Councillors will tonight discuss a proposal to lease a strip of land to Chippenham Town Football Club to help it expand.

The club has written to North Wiltshire District Council asking to lease the land, which is owned by the council and was bequeathed to the town by the Clutterbuck family in 1938.

The land has a covenant on it preventing any building but that has already been lifted on land next door owned by Chippenham Sports and Social Club.

The request had been part of a scheme put together by the club with developer Alan Partner, whose company SKB Sports Villages is involved in a similar plan with Trowbridge Town.

But this week the club announced its intention to go its separate way with to Mr Partner aftera disagreement. He had agreed to become a director of the club but had withheld a payment of £2,500 he had previously agreed to put up for his directorship. He claimed on Tuesday that he withheld the payment because he had not seen the club's books.

But Chippenham chairman Sandie Webb said the club had been prepared to show Mr Partner the books but felt he was withholding the money. The club said it also had other concenrns.We felt we were unable to work with Mr Partner,'' she said. We are very much looking forward to working with the council on ways in which we can improve Hardenhuish Park.'' She said the council will still look at the proposal to lease the strip of land known as the Donkey Field. Council leader Dick Tonge said: "We've had a letter from the club asking to lease the strip of land. It says nothing about working with anyone else so we will be discussing it with the club.'' If the council's executive committee agrees, its officers will begin discussions with the club over a lease.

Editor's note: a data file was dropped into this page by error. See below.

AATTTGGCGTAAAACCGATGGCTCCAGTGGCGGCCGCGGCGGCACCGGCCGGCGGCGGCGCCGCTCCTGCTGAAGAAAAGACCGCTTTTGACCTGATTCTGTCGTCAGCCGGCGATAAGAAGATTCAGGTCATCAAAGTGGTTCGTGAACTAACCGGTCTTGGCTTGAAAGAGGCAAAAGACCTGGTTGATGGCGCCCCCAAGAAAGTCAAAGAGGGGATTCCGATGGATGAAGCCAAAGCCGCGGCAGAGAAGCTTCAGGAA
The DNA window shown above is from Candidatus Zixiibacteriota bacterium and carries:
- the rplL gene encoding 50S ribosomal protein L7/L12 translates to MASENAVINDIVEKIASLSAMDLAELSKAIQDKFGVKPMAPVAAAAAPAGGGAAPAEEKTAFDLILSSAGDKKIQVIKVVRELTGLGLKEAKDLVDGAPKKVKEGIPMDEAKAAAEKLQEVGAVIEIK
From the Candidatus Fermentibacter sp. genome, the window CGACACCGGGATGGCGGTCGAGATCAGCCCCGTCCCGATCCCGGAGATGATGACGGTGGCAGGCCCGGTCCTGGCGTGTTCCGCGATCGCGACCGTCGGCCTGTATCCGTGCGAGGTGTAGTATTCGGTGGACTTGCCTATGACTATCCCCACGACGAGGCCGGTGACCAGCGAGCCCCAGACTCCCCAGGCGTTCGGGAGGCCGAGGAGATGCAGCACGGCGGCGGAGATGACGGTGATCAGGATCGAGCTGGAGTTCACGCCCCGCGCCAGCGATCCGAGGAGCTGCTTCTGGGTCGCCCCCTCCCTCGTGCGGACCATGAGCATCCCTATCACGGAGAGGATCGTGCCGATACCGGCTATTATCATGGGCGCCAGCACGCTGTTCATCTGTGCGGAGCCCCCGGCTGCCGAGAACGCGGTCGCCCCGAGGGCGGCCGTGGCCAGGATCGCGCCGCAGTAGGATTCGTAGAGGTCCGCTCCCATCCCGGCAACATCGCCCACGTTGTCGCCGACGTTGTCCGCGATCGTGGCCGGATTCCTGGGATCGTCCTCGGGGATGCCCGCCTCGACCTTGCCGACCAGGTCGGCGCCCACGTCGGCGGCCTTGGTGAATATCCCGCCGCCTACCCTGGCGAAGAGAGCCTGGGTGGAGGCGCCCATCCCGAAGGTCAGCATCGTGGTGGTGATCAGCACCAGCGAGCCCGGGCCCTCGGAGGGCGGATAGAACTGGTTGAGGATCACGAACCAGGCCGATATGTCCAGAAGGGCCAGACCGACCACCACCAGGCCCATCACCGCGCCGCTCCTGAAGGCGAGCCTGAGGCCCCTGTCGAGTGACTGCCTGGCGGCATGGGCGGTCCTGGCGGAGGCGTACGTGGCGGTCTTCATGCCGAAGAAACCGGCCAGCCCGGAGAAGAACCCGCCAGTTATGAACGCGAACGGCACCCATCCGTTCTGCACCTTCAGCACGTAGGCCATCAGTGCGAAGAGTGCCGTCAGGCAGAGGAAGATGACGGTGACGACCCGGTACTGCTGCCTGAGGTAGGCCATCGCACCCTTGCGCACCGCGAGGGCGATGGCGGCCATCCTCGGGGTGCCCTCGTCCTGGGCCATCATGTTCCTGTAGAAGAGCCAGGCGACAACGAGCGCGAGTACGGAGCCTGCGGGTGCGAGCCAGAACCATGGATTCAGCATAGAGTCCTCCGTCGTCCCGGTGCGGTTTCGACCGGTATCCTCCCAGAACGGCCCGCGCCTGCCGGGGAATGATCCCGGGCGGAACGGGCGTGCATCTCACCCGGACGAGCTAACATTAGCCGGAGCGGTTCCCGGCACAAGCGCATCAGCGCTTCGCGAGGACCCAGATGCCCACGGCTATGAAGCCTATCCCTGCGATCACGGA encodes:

The council will also have to advertise its intentions in case any member of the Clutterbuck family still living wants to invoke the covenant on the land.

The original scheme drawn up by Mr Partner involved turning the ground 90 degrees and levelling the sloping part of the Donkey Field.

SKB intended to build two domes on the land and use the income from hiring out pitches beneath them to finance a £5.5 million loan to redevelop Hardenhuiush Park as a 1,800- seater stadium.

The club has had discussions with the sports and social club as well as council planning officers.

Sports and social club vice-chairman Bob Corke said he and fellow officials had welcomed the scheme. We would support anything that develops sport in this area,'' he said.

The club had asked the sports and social club, which owns Hardenhuish Park, to extend its 14-year rolling lease to 125 years.

Mr Corke said he and fellow officials had supported the idea but that it would have to be agreed by the club's members.

Mrs Webb said she is anticipating opposition from dog walkers who use the Donkey Field.

She said: Whatever we propose would improve the area because the small piece of the land we were going to use is scrubland that no one can walk on.''